Slowly but surely a new theory took shape, with mathematical symmetry playing a role in understanding the nuclear forces between particles. This led to the idea that protons and neutrons themselves had structure, comprising three quarks glued together by the strong force, with mesons consisting of two quarks, and a clear scheme began to emerge. Heavy particles like the proton are called baryons, from the Greek word baros meaning heavy, and light elementary particles such as the electron are called leptons, from the Greek word leptos referring to something fine and delicate. They all now fit into the Standard Model.
But is this really the end of the story? Cosmologists working on the Big Bang theory worry that there is not enough gravitational matter in the universe, so they invent non-baryonic dark matter way out there in the wilds of interstellar space. Perhaps like the Greek fifth element, the aether, it requires a fifth force. Yet remember that the Greeks were not entirely happy with their standard model of “elements”, with or without the aether. They wanted something truly indivisible that they called atoms.
Physicists today have a similar yearning. They want to see the four known fundamental forces as manifestations of something more basic, present at the Big Bang. Its glorious symmetry was broken soon afterwards, leaving the universe with the shards of the three known quantum forces plus gravity. Perhaps they are right, and there really is a fundamental force, as yet undiscovered, which like the Greek concept of an atom will yield the final end of particle physics and explain all the matter in the universe.
But a final answer in physics is a rather fin de siècle idea that reared its head toward the end of the 19th century before Relativity and Quantum Theory struck it down in the 20th. It then rose again towards the end of last century with the Standard Model. Will this finally be the end?
No, but it will serve until inexplicable contradictions create a paradigm shift. That is how Einstein’s Relativity came along: the speed of light turned out to be strangely constant so that no matter how fast you were travelling you couldn’t begin to catch up with it — it was as if it were infinity. Quantum mechanics too was inspired by a contradiction. As electrons orbited the nucleus of an atom they should spiral inwards, because when electric charges change their direction of motion they emit radiation and therefore lose energy. Yet atoms were stable — how so? The answer was that at its lowest level energy was quantised, so while light and other electromagnetic radiation behaved as it if it were a wave, it came in discrete units called photons, and the mathematical foundations for this new mechanics was developed by physicists such as Schrödinger and Heisenberg.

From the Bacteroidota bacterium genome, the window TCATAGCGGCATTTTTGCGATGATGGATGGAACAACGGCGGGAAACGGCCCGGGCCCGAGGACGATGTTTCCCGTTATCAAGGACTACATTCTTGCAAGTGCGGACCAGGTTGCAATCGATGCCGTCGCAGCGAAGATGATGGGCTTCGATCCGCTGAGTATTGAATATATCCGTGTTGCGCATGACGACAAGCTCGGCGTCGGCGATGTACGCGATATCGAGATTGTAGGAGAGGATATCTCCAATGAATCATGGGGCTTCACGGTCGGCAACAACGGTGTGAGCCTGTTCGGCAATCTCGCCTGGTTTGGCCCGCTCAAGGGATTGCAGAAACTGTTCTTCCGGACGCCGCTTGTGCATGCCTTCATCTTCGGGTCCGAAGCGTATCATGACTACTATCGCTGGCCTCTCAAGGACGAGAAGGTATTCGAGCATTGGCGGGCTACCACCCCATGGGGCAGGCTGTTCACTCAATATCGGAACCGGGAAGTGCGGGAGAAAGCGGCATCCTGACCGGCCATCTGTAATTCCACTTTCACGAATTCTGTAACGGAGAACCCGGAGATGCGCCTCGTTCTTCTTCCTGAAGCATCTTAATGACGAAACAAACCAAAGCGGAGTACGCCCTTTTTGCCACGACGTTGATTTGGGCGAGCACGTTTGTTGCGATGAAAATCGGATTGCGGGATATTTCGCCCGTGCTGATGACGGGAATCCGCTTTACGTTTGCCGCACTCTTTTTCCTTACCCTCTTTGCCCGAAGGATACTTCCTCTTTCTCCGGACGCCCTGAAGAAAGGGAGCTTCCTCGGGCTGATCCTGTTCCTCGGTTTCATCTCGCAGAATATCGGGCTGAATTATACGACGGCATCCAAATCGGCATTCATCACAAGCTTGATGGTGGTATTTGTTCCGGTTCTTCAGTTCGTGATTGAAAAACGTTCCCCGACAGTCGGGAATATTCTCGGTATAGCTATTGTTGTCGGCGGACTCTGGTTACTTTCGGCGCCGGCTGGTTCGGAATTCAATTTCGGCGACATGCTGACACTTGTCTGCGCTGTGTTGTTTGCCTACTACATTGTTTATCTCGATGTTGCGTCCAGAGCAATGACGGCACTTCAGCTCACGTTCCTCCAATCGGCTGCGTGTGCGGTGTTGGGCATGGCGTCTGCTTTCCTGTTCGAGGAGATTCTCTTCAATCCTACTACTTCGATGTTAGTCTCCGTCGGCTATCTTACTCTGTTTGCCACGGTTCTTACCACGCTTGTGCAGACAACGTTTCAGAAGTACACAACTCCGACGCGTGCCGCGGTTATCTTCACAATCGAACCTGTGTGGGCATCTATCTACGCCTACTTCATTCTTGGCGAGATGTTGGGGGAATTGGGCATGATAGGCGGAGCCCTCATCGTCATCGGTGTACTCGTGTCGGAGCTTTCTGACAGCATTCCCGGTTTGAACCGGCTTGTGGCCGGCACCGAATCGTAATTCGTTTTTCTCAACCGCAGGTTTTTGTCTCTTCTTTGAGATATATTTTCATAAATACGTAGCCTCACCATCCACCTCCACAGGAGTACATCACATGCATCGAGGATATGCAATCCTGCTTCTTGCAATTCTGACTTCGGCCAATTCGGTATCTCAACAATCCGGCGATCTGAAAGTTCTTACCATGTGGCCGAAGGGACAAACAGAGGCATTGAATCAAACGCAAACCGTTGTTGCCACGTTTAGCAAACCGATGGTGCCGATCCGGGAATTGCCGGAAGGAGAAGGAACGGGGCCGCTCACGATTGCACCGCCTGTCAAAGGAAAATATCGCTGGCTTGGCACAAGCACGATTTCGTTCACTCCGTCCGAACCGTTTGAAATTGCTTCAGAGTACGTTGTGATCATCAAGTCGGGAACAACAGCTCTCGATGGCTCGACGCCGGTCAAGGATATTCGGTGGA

The contradictions were unexpected, but that is my point. Expect the unexpected . . . which is exciting because we don’t yet know how the big new discoveries will emerge, whether from interstellar space or much closer to home as we grapple with understanding the human brain. But if you think the particle physicists are almost there bar a few more Higgs bosons and a graviton or two, then I’ve got a bridge over the River Thames I’d like to sell you.